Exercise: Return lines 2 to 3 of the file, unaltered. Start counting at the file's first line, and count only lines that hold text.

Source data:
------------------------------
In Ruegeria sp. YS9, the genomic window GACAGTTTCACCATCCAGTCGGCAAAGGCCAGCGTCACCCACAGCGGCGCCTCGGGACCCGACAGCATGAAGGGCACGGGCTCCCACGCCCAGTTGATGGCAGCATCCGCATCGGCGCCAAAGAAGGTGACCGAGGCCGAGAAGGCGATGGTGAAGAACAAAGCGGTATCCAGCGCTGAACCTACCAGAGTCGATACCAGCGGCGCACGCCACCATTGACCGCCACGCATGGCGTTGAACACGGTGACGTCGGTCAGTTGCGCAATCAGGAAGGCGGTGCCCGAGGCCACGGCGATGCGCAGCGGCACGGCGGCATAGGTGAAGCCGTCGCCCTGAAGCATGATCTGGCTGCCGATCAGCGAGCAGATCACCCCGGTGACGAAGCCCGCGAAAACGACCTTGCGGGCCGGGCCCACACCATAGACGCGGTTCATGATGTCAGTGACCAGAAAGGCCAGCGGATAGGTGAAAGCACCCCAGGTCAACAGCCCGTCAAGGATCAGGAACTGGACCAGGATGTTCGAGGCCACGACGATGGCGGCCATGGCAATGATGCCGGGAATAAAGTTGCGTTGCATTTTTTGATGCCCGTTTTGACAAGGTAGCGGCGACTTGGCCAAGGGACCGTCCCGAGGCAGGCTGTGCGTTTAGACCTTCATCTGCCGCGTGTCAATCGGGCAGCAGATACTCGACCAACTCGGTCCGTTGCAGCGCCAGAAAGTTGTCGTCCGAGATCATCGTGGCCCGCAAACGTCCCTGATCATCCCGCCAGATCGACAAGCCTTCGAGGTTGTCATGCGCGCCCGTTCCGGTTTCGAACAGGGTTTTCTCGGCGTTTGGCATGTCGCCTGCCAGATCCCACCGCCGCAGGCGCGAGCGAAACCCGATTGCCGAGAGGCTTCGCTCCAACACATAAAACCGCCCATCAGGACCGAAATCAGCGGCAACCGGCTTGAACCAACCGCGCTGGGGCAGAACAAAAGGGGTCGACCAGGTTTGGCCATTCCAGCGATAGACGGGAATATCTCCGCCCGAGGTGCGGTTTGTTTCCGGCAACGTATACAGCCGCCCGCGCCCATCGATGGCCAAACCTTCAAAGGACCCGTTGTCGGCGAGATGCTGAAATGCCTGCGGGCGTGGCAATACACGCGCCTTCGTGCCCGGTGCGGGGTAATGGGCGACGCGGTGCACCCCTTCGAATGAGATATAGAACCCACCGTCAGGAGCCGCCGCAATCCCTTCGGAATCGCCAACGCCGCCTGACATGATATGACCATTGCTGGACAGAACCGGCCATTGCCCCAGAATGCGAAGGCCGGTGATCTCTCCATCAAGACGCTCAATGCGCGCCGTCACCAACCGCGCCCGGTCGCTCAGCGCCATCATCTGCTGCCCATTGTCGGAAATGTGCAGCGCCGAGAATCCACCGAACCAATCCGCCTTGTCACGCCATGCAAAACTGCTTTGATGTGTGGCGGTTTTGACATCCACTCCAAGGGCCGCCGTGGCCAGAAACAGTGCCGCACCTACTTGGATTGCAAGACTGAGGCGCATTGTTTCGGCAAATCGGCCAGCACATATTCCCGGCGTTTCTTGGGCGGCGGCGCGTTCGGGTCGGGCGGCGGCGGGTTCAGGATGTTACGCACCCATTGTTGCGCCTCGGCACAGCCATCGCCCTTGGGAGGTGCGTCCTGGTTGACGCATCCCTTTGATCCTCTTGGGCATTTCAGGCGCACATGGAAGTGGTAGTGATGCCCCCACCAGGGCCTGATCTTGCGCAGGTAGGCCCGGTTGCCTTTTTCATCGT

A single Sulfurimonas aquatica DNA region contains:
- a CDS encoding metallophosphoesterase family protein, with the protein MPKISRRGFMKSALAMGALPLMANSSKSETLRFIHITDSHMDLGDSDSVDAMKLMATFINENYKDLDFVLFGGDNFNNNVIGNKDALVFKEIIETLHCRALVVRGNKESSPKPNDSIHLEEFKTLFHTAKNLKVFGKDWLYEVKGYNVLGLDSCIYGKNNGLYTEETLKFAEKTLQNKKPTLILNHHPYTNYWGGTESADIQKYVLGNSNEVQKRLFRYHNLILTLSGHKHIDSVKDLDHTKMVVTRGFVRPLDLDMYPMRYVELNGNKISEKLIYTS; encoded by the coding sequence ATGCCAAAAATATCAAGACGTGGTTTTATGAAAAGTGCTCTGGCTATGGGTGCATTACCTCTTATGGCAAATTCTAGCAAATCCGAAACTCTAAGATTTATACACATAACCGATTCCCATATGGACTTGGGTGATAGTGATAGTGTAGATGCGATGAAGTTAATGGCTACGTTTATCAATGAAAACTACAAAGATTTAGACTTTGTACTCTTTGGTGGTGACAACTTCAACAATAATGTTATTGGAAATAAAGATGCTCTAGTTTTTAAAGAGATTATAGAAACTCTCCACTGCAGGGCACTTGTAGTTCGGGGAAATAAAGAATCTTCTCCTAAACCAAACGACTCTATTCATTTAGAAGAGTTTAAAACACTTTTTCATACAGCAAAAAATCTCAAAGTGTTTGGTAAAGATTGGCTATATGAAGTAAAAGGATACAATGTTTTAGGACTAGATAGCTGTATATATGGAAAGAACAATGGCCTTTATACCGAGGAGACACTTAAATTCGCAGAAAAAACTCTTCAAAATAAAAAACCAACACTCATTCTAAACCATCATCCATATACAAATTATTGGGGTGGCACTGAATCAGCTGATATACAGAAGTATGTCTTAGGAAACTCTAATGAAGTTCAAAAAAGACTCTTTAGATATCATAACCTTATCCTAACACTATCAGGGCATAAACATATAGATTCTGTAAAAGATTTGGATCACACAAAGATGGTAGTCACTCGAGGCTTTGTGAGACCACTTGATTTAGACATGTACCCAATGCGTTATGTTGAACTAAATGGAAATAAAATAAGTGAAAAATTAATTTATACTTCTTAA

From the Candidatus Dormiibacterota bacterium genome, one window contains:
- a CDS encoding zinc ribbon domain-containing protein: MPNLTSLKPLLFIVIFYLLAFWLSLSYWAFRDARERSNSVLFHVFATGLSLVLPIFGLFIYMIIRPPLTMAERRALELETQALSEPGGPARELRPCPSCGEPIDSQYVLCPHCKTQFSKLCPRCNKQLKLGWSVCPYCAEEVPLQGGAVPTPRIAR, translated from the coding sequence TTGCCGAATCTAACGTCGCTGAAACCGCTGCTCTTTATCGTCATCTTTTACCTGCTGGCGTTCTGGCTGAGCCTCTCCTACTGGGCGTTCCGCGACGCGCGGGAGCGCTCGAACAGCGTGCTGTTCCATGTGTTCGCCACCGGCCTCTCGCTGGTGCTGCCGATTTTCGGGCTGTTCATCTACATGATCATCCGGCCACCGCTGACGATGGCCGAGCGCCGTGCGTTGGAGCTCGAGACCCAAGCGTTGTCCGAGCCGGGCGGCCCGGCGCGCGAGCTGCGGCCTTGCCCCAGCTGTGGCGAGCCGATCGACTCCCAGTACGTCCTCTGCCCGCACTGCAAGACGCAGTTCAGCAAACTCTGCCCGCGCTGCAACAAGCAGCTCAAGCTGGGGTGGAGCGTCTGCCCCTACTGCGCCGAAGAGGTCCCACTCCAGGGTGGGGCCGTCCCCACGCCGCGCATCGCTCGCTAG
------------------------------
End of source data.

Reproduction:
A single Sulfurimonas aquatica DNA region contains:
- a CDS encoding metallophosphoesterase family protein, with the protein MPKISRRGFMKSALAMGALPLMANSSKSETLRFIHITDSHMDLGDSDSVDAMKLMATFINENYKDLDFVLFGGDNFNNNVIGNKDALVFKEIIETLHCRALVVRGNKESSPKPNDSIHLEEFKTLFHTAKNLKVFGKDWLYEVKGYNVLGLDSCIYGKNNGLYTEETLKFAEKTLQNKKPTLILNHHPYTNYWGGTESADIQKYVLGNSNEVQKRLFRYHNLILTLSGHKHIDSVKDLDHTKMVVTRGFVRPLDLDMYPMRYVELNGNKISEKLIYTS; encoded by the coding sequence ATGCCAAAAATATCAAGACGTGGTTTTATGAAAAGTGCTCTGGCTATGGGTGCATTACCTCTTATGGCAAATTCTAGCAAATCCGAAACTCTAAGATTTATACACATAACCGATTCCCATATGGACTTGGGTGATAGTGATAGTGTAGATGCGATGAAGTTAATGGCTACGTTTATCAATGAAAACTACAAAGATTTAGACTTTGTACTCTTTGGTGGTGACAACTTCAACAATAATGTTATTGGAAATAAAGATGCTCTAGTTTTTAAAGAGATTATAGAAACTCTCCACTGCAGGGCACTTGTAGTTCGGGGAAATAAAGAATCTTCTCCTAAACCAAACGACTCTATTCATTTAGAAGAGTTTAAAACACTTTTTCATACAGCAAAAAATCTCAAAGTGTTTGGTAAAGATTGGCTATATGAAGTAAAAGGATACAATGTTTTAGGACTAGATAGCTGTATATATGGAAAGAACAATGGCCTTTATACCGAGGAGACACTTAAATTCGCAGAAAAAACTCTTCAAAATAAAAAACCAACACTCATTCTAAACCATCATCCATATACAAATTATTGGGGTGGCACTGAATCAGCTGATATACAGAAGTATGTCTTAGGAAACTCTAATGAAGTTCAAAAAAGACTCTTTAGATATCATAACCTTATCCTAACACTATCAGGGCATAAACATATAGATTCTGTAAAAGATTTGGATCACACAAAGATGGTAGTCACTCGAGGCTTTGTGAGACCACTTGATTTAGACATGTACCCAATGCGTTATGTTGAACTAAATGGAAATAAAATAAGTGAAAAATTAATTTATACTTCTTAA